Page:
Roxanne Cohen Silver, PhD:
Research does make it clear that social media is a larger source of misinformation and rumour than we typically get from traditional media. There isn’t anybody who is monitoring and vetting the information for its truthfulness or its veracity. So we need to step back. How are we using social media? Is it for connection, or is it for information gathering?
Purplexed Science: During the early stages of the pandemic, I admittedly relied heavily on Twitter updates. Not necessarily other people’s tweets, but the curated headlines and conversations Twitter itself would group together. The public’s willingness to be informed is directly linked to how the media has chosen to inform.
I found myself deleting several news notifications I’d set up because it was nothing but COVID-19, and I think that can do two things.
Dilute the information, or expose people to more misinformation. Human beings tend to rationalise what they cannot understand and this pandemic has been no different.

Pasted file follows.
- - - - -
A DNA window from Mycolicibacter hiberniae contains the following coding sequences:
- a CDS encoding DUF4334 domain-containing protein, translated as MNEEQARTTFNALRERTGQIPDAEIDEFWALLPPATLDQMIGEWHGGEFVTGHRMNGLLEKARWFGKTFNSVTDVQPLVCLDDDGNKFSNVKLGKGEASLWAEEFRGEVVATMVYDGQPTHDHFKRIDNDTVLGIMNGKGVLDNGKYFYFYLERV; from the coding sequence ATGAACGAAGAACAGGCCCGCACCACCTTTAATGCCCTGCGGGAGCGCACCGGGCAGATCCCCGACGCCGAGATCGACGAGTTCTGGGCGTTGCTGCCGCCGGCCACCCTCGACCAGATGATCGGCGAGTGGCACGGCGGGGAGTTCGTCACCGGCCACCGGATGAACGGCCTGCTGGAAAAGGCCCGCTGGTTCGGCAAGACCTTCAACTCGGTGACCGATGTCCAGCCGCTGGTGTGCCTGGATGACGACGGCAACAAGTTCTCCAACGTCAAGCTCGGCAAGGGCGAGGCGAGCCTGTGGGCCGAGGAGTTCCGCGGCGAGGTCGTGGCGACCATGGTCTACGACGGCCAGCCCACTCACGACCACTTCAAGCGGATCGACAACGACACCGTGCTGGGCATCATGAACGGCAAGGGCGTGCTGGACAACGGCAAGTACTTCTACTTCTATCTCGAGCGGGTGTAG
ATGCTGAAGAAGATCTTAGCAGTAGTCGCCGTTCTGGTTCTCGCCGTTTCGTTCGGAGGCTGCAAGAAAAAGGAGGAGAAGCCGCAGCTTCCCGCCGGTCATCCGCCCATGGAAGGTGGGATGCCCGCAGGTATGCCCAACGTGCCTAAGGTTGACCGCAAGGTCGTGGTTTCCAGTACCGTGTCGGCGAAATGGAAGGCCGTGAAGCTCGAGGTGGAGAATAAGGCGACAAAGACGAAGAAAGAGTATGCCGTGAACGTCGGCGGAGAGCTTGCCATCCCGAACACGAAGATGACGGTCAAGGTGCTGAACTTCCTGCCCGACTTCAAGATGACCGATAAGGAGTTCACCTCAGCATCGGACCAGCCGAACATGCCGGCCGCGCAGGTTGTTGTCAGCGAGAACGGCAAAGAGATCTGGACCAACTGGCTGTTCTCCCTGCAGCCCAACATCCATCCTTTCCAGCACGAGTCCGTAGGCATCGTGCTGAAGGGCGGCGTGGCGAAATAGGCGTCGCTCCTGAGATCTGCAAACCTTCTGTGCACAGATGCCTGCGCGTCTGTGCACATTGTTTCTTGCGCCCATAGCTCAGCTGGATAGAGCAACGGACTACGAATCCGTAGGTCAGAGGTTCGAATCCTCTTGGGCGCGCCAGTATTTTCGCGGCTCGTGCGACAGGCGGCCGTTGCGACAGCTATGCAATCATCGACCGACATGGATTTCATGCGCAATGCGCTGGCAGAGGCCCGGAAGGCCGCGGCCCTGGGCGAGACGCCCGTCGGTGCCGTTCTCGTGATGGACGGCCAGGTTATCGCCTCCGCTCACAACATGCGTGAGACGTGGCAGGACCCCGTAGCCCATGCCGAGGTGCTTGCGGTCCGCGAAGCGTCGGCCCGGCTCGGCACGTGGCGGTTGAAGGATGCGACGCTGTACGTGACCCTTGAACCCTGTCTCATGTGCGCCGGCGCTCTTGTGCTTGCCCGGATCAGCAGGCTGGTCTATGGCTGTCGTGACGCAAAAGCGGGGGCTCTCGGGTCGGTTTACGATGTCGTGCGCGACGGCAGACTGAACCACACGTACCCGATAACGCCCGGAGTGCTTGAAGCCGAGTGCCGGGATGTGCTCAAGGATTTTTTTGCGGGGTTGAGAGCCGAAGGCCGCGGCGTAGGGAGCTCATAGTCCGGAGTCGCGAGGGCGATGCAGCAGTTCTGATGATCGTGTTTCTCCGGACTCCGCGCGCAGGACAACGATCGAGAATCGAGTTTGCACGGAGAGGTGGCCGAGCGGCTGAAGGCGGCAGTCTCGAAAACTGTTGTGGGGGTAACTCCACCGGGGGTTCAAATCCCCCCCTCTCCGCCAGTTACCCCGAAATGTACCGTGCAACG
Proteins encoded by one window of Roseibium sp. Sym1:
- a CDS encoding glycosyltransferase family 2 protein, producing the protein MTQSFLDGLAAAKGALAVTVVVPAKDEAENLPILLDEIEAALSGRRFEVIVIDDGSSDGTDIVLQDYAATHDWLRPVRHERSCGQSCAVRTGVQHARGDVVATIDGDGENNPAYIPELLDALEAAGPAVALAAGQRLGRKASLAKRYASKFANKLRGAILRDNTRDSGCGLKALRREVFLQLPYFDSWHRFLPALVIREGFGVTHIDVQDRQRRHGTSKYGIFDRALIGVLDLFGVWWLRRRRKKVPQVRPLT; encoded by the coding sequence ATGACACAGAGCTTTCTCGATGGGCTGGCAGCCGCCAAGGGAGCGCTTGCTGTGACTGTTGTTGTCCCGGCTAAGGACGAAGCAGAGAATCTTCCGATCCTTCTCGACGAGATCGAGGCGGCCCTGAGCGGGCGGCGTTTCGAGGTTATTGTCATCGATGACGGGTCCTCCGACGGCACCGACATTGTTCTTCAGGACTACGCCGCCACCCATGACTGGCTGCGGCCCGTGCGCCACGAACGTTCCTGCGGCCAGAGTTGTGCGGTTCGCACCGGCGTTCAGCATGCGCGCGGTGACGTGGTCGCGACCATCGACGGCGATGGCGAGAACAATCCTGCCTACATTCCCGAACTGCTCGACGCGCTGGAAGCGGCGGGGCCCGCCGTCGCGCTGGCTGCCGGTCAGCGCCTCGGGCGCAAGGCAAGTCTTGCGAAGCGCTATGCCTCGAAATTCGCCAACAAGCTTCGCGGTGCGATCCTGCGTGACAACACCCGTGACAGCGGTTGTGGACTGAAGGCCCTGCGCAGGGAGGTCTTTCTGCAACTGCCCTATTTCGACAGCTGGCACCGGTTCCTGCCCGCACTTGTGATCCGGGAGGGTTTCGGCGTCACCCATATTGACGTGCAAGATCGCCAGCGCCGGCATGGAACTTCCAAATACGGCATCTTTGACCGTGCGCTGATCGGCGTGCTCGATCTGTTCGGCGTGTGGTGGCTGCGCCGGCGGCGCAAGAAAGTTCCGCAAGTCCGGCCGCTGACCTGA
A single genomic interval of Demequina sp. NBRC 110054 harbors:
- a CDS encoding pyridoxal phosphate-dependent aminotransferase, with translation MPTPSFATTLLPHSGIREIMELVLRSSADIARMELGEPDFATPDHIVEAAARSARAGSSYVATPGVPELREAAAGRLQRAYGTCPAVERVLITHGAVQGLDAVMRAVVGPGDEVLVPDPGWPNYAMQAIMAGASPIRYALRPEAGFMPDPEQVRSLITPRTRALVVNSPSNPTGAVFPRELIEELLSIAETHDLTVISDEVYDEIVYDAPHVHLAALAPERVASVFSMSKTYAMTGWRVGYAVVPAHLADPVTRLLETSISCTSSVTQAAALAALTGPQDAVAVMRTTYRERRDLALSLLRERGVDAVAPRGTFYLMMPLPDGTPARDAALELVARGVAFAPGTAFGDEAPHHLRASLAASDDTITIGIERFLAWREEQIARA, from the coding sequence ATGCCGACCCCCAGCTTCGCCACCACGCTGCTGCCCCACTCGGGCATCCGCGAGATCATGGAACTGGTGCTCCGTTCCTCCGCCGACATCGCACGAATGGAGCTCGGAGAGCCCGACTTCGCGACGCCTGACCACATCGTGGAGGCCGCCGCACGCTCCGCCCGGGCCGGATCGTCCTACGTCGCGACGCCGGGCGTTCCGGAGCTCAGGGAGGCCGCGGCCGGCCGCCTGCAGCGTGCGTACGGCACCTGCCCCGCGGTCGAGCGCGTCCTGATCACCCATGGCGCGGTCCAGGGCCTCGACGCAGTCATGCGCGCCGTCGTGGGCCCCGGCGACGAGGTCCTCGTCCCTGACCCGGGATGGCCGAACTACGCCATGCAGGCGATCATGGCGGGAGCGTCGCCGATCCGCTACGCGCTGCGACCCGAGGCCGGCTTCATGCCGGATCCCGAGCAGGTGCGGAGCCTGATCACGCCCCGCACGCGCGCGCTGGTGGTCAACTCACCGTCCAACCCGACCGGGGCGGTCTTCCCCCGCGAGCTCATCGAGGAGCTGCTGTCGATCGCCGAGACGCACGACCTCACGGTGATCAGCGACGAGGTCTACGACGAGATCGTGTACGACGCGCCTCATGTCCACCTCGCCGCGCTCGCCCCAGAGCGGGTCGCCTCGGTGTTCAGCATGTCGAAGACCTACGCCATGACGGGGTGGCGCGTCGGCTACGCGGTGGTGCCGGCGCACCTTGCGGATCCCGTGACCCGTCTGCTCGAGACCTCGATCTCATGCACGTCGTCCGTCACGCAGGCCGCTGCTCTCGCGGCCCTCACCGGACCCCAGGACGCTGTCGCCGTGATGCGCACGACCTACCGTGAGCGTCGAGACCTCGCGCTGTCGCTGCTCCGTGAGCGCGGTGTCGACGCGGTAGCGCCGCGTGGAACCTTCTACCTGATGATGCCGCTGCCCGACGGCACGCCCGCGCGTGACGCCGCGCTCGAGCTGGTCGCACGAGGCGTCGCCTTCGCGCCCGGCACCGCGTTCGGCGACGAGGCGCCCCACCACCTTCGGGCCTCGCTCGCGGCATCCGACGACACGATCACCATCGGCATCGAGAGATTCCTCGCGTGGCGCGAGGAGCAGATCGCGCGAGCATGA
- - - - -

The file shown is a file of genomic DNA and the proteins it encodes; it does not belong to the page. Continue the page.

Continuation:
People are using social media for connection, but that also comes with information gathering. People feel a need to share what they’ve learnt with others. Often without stopping to fact check, after all, it’s easier to click a button than it is to input a search term into Google and spend half an hour reading up on a topic you may not necessarily understand.
One solution may be integrating a fact checking service within all social media platforms, or a service that allows people to quickly input information and returns them with a concise and clear explanation. Implementing such a service would be costly and time-consuming, so the buck stops with social media and news outlets. They should be held accountable for what is posted and do their due diligence before misinformation is allowed to spread.